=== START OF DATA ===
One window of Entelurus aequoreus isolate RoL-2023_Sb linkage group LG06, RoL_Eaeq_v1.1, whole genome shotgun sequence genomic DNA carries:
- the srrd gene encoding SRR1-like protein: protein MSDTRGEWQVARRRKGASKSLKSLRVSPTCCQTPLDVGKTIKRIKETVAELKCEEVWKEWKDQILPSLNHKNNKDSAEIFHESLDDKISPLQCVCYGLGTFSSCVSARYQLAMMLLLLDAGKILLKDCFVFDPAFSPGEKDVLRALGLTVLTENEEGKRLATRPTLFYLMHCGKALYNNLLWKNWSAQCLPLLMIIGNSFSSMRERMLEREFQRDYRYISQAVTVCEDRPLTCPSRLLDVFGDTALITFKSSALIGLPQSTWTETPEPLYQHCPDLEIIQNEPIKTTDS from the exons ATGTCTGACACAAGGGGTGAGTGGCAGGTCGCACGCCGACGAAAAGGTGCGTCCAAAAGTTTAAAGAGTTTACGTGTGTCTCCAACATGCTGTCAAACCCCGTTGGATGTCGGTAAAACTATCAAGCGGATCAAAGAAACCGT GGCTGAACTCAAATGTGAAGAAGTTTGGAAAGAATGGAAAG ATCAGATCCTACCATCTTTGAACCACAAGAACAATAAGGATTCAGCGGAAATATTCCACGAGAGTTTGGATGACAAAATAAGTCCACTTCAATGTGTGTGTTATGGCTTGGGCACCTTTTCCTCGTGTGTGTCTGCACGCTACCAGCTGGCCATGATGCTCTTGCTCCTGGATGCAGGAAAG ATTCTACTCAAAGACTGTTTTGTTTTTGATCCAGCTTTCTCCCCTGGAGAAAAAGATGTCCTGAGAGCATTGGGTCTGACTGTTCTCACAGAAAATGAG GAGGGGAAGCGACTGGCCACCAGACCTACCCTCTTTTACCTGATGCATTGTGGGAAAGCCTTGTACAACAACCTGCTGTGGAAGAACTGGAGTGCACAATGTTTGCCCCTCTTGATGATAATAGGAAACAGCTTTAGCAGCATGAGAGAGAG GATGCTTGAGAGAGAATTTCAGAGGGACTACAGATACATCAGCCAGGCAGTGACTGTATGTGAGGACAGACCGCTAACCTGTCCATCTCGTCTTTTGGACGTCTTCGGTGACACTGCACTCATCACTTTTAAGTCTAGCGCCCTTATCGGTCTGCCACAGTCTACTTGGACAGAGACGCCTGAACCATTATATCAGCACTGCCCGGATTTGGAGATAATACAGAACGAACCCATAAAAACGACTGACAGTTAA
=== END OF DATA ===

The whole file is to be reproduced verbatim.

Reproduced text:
One window of Entelurus aequoreus isolate RoL-2023_Sb linkage group LG06, RoL_Eaeq_v1.1, whole genome shotgun sequence genomic DNA carries:
- the srrd gene encoding SRR1-like protein: protein MSDTRGEWQVARRRKGASKSLKSLRVSPTCCQTPLDVGKTIKRIKETVAELKCEEVWKEWKDQILPSLNHKNNKDSAEIFHESLDDKISPLQCVCYGLGTFSSCVSARYQLAMMLLLLDAGKILLKDCFVFDPAFSPGEKDVLRALGLTVLTENEEGKRLATRPTLFYLMHCGKALYNNLLWKNWSAQCLPLLMIIGNSFSSMRERMLEREFQRDYRYISQAVTVCEDRPLTCPSRLLDVFGDTALITFKSSALIGLPQSTWTETPEPLYQHCPDLEIIQNEPIKTTDS from the exons ATGTCTGACACAAGGGGTGAGTGGCAGGTCGCACGCCGACGAAAAGGTGCGTCCAAAAGTTTAAAGAGTTTACGTGTGTCTCCAACATGCTGTCAAACCCCGTTGGATGTCGGTAAAACTATCAAGCGGATCAAAGAAACCGT GGCTGAACTCAAATGTGAAGAAGTTTGGAAAGAATGGAAAG ATCAGATCCTACCATCTTTGAACCACAAGAACAATAAGGATTCAGCGGAAATATTCCACGAGAGTTTGGATGACAAAATAAGTCCACTTCAATGTGTGTGTTATGGCTTGGGCACCTTTTCCTCGTGTGTGTCTGCACGCTACCAGCTGGCCATGATGCTCTTGCTCCTGGATGCAGGAAAG ATTCTACTCAAAGACTGTTTTGTTTTTGATCCAGCTTTCTCCCCTGGAGAAAAAGATGTCCTGAGAGCATTGGGTCTGACTGTTCTCACAGAAAATGAG GAGGGGAAGCGACTGGCCACCAGACCTACCCTCTTTTACCTGATGCATTGTGGGAAAGCCTTGTACAACAACCTGCTGTGGAAGAACTGGAGTGCACAATGTTTGCCCCTCTTGATGATAATAGGAAACAGCTTTAGCAGCATGAGAGAGAG GATGCTTGAGAGAGAATTTCAGAGGGACTACAGATACATCAGCCAGGCAGTGACTGTATGTGAGGACAGACCGCTAACCTGTCCATCTCGTCTTTTGGACGTCTTCGGTGACACTGCACTCATCACTTTTAAGTCTAGCGCCCTTATCGGTCTGCCACAGTCTACTTGGACAGAGACGCCTGAACCATTATATCAGCACTGCCCGGATTTGGAGATAATACAGAACGAACCCATAAAAACGACTGACAGTTAA